This image provided by the Rebels Gathering of Hawija, taken at a local hospital, shows shrouded victims of the government raid earlier on Tuesday.
ASSOCIATED PRESS ,
Iraqi raid sets off skirmishes
- Article by: Tim Arango
- Associated Press
- April 23, 2013 - 11:13 PM
BAGHDAD – Gun battles erupted in cities with Sunni majorities across Iraq on Tuesday after security forces from the Shiite-led government stormed a Sunni protest encampment in a village near the northern city of Kirkuk. The clashes left dozens dead and wounded, and raised fears that the sectarian civil war that is roiling Syria might spill into Iraq.
The fiercest fighting was at the encampment in the town of Hawija, where Sunni gunmen fought government forces throughout the day. At least 42 people were killed, 39 of them civilians, and more than 100 were wounded.
As evening fell, sporadic fighting continued there and in Ramadi in the Sunni homeland of Anbar Province, where protesters set fire to two military vehicles and tribal sheiks called on young men to take up arms against the government.
The fighting represented the deadliest turn yet in a Sunni-led protest movement against the government of Prime Minister Nouri al-Maliki. By the end of the day, the country was on edge as Sunni tribesmen mobilized, declaring jihad, or holy war. Adding to the tensions, an influential Iraqi religious leader who lives in Amman, Sheik Abdul Malik al-Saadi, seemed to endorse the call to arms by saying, “Self-defense has become a legitimate and legal duty.”
By nightfall, however, Iraq’s leaders on both sides of the sectarian divide scrambled to calm the situation. After first defending the fighting, Al-Maliki’s government promised to compensate victims, provide medical treatment to the wounded and hold military leaders accountable for mistakes.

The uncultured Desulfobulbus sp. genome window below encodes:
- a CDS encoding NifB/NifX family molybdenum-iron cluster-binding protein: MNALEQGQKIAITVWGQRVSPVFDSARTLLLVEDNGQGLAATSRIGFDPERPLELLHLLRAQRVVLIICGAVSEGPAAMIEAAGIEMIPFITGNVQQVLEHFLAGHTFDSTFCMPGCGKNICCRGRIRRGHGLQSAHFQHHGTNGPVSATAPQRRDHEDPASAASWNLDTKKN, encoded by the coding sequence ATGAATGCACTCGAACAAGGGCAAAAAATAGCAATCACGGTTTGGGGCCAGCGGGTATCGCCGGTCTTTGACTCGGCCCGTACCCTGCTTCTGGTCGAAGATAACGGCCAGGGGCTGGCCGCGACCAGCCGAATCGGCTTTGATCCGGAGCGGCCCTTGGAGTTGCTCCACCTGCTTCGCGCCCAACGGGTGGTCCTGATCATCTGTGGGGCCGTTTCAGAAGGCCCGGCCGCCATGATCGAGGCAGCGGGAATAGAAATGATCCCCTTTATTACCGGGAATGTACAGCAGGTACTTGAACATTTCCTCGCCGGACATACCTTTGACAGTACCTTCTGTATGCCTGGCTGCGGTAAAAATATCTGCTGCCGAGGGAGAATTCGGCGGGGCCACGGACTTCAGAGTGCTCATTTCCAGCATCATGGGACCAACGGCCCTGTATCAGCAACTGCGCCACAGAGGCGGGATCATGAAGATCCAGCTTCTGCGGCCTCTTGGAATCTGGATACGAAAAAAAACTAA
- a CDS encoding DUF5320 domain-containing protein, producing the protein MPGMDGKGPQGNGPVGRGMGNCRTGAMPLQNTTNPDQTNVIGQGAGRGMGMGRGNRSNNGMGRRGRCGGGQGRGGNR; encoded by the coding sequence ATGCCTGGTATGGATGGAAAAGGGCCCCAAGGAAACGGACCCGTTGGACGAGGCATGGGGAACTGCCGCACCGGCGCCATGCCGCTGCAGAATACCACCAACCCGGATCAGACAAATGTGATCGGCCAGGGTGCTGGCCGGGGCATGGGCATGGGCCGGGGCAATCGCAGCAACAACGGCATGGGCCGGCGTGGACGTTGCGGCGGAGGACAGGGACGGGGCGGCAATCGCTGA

Osama Nujaifi, the Sunni speaker of Parliament, said, “What happened this morning is a disaster by any measure.” He added that the fighting “has opened the door to great strife.”
Iraq’s Shiites and Sunnis fought a brutal civil war from 2005 to 2007, and while violence has declined, there has never been a full reconciliation. The civil war in Syria, which pits a Sunni-led rebellion against a government dominated by Alawites, an offshoot of Shiite Islam, has hardened differences here, as each sect takes sides.
The fiercest fighting group in Syria, Jabhet al-Nusra, has been fostered by Al-Qaida in Iraq, a Sunni insurgent group. Iraq’s government has lined up on the side of the Syrian government, allowing its territory to be a corridor for the supply of weapons — mainly from Iran — to the forces of Syrian President Bashar Assad.
The clashes reverberated across the country in seething Sunni communities, where protesters have set up encampments like those established in Tahrir Square during the Egyptian revolution.
Sunni mosques were bombed in the mixed Baghdad neighborhood of Dora and the volatile city of Diyala, killing 10 people. In Tikrit, the authorities imposed a curfew after gunmen twice attacked security forces.
In Fallujah, where clashes between the army and protesters in January killed at least seven protesters, thousands took to the streets, demanding that the international community stop what they described as the “massacres of the government.” Near Hawija, Sunni gunmen briefly took control of some government checkpoints.
Protest leaders in other Sunni cities vowed solidarity with their brethren in Hawija. “The demonstrators in Mosul left the sit-in area to take up arms in support of demonstrators in Hawija and take revenge for them,” said Salim al-Jabouri, a spokesman for the Sunni movement there.
In Baghdad, security forces blockaded the Sunni-dominated neighborhood of Adhamiya, allowing entry only to those who proved they were residents. Two Sunni government ministers said they had resigned their positions, and leaders of Iraqiya, a largely Sunni bloc of lawmakers, announced that they were boycotting Parliament.
The violence occurred days after Iraq held local elections, which were largely peaceful and conducted under extraordinary security. The elections were postponed, however, in two largely Sunni provinces, Anbar and Nineveh, and were never scheduled in Kirkuk, which is rich in oil and disputed by Arabs and Kurds.
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